The latest video game entry in the world of Pokémon, Pokémon Legends: Arceus, landed on shelves last week. Arceus serves as a prequel to Diamond and Pearl, taking place in the Hisui region (which would later be known as Sinnoh) very long ago, when people had yet to understand and embrace the wild creatures known as Pokémon.
Pokémon is best known for its traditional gameplay model, which requires players to act as trainers while they work their way through a league. While other types of games have popped up intermittently — like Snap, Stadium, and Unite — the style of the main series games has been a staple of the franchise for over 25 years.
As someone who spent much of their childhood holed up playing Pokémon Red, precariously balancing a flashlight to help illuminate the dim screen of my Game Boy Color as I battled gym leaders late into the night, my love story with Pokémon has been a constant for more than half of my life. In more recent years, the release of games like Let’s Go Pikachu/Eevee and Sword/Shield felt like a dream come true. Long gone were the days of running around as a tiny black and white clump of pixels; the possibilities that an advanced platform like the Nintendo Switch opened up for the franchise were endless.
Initially, when it was first announced, the premise of Arceus seemed that it could be hit or miss. The absence of gyms, leagues, and every other facet of modern “Pokémon civilization” begged the question: what exactly are we going to do in this game, then? How could it possibly be as stimulating without the standard structure we have all come to know and love? For those that have yet to peel off the plastic on Arceus that still find themselves asking the same questions, I’ll put it simply: Arceus goes above and beyond all previous expectations, setting a new standard for the future of Pokémon games.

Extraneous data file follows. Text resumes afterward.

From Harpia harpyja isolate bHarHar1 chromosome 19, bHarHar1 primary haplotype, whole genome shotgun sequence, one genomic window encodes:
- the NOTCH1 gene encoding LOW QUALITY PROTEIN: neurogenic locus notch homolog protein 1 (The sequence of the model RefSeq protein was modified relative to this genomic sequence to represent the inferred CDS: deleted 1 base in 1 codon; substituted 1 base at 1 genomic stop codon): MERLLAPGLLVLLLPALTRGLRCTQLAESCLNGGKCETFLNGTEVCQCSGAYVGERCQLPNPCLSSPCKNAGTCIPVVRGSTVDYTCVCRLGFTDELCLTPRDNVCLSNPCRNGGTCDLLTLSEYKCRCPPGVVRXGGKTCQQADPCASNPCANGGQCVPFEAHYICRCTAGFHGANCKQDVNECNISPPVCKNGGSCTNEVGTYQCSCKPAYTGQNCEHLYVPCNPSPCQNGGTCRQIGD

Normally, each core series game introduces players to a new region bustling with towns, people, gyms, trainers, rivals, evil-doers, and new Pokémon. Arceus flips the script, exploring the origins of Sinnoh across an uncivilized, natural landscape, devoid of creature comforts like Pokémon Centers, Poké Marts, and the cute little house where you bid farewell to your mom before starting your journey. Instead, you’re a stranger in a strange land, thrust into the operations of an expedition team as you take on the task of building the very first Pokédex. I won’t get into the specifics of the plot for the sake of spoilers, but being able to actually experience a key part of the origin story of the Pokémon universe — instead of just hearing NPCs reflect back on it — is a fun and satisfying experience as a longtime fan.
Even though Arceus doesn’t have a league for players to battle through to get to the top, there’s still a major mission to follow in order to unlock areas and eventually reach the end of the “main” game. But what makes this game so fun (and so easy to lose hours at a time playing) is that players are also given smaller side missions called “Requests,” which will send you all over Hisui in order to complete tasks. And if just want to kick back and explore without any responsibilities? You can do that, too. It’s easy to get completely sidetracked just mindlessly dashing through open fields, standing in the rain, looking up at the stars, harvesting materials to craft items (have I mentioned that I love having the ability to craft my own Poké Balls?), searching for buried treasure, sneaking by Alpha Pokémon (or trying to catch them to add a wonderfully gigantic friend to your party), scaling mountains, and surfing along the coast.